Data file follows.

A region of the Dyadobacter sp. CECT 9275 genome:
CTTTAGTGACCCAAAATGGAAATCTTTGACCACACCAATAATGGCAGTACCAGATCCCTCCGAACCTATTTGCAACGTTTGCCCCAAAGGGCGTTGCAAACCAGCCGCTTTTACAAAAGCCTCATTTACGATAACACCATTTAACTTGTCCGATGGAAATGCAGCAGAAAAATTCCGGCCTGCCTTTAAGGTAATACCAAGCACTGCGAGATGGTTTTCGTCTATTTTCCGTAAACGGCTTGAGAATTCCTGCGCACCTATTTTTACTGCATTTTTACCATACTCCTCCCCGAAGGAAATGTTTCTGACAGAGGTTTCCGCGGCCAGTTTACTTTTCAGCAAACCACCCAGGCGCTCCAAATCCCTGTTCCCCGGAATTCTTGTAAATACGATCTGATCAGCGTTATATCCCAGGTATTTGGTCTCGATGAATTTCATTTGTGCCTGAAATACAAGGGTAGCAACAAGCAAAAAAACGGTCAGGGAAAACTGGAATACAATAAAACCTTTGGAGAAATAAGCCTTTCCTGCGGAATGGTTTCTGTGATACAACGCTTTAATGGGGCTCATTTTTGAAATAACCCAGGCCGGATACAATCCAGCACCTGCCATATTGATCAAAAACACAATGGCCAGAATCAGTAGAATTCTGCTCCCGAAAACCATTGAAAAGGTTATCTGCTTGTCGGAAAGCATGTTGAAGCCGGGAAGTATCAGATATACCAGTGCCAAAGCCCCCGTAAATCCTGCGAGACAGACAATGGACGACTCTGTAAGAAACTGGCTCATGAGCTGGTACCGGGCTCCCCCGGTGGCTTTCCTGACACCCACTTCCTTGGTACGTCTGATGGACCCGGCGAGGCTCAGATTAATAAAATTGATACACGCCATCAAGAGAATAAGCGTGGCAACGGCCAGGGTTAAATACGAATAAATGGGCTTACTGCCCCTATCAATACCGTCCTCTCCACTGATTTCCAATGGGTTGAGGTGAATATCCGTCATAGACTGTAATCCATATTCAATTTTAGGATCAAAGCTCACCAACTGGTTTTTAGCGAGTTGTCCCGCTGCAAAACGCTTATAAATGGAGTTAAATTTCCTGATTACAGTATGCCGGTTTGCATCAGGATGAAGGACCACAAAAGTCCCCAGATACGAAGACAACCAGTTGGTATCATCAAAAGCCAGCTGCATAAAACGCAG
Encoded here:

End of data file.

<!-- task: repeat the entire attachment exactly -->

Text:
A region of the Dyadobacter sp. CECT 9275 genome:
CTTTAGTGACCCAAAATGGAAATCTTTGACCACACCAATAATGGCAGTACCAGATCCCTCCGAACCTATTTGCAACGTTTGCCCCAAAGGGCGTTGCAAACCAGCCGCTTTTACAAAAGCCTCATTTACGATAACACCATTTAACTTGTCCGATGGAAATGCAGCAGAAAAATTCCGGCCTGCCTTTAAGGTAATACCAAGCACTGCGAGATGGTTTTCGTCTATTTTCCGTAAACGGCTTGAGAATTCCTGCGCACCTATTTTTACTGCATTTTTACCATACTCCTCCCCGAAGGAAATGTTTCTGACAGAGGTTTCCGCGGCCAGTTTACTTTTCAGCAAACCACCCAGGCGCTCCAAATCCCTGTTCCCCGGAATTCTTGTAAATACGATCTGATCAGCGTTATATCCCAGGTATTTGGTCTCGATGAATTTCATTTGTGCCTGAAATACAAGGGTAGCAACAAGCAAAAAAACGGTCAGGGAAAACTGGAATACAATAAAACCTTTGGAGAAATAAGCCTTTCCTGCGGAATGGTTTCTGTGATACAACGCTTTAATGGGGCTCATTTTTGAAATAACCCAGGCCGGATACAATCCAGCACCTGCCATATTGATCAAAAACACAATGGCCAGAATCAGTAGAATTCTGCTCCCGAAAACCATTGAAAAGGTTATCTGCTTGTCGGAAAGCATGTTGAAGCCGGGAAGTATCAGATATACCAGTGCCAAAGCCCCCGTAAATCCTGCGAGACAGACAATGGACGACTCTGTAAGAAACTGGCTCATGAGCTGGTACCGGGCTCCCCCGGTGGCTTTCCTGACACCCACTTCCTTGGTACGTCTGATGGACCCGGCGAGGCTCAGATTAATAAAATTGATACACGCCATCAAGAGAATAAGCGTGGCAACGGCCAGGGTTAAATACGAATAAATGGGCTTACTGCCCCTATCAATACCGTCCTCTCCACTGATTTCCAATGGGTTGAGGTGAATATCCGTCATAGACTGTAATCCATATTCAATTTTAGGATCAAAGCTCACCAACTGGTTTTTAGCGAGTTGTCCCGCTGCAAAACGCTTATAAATGGAGTTAAATTTCCTGATTACAGTATGCCGGTTTGCATCAGGATGAAGGACCACAAAAGTCCCCAGATACGAAGACAACCAGTTGGTATCATCAAAAGCCAGCTGCATAAAACGCAG
Encoded here: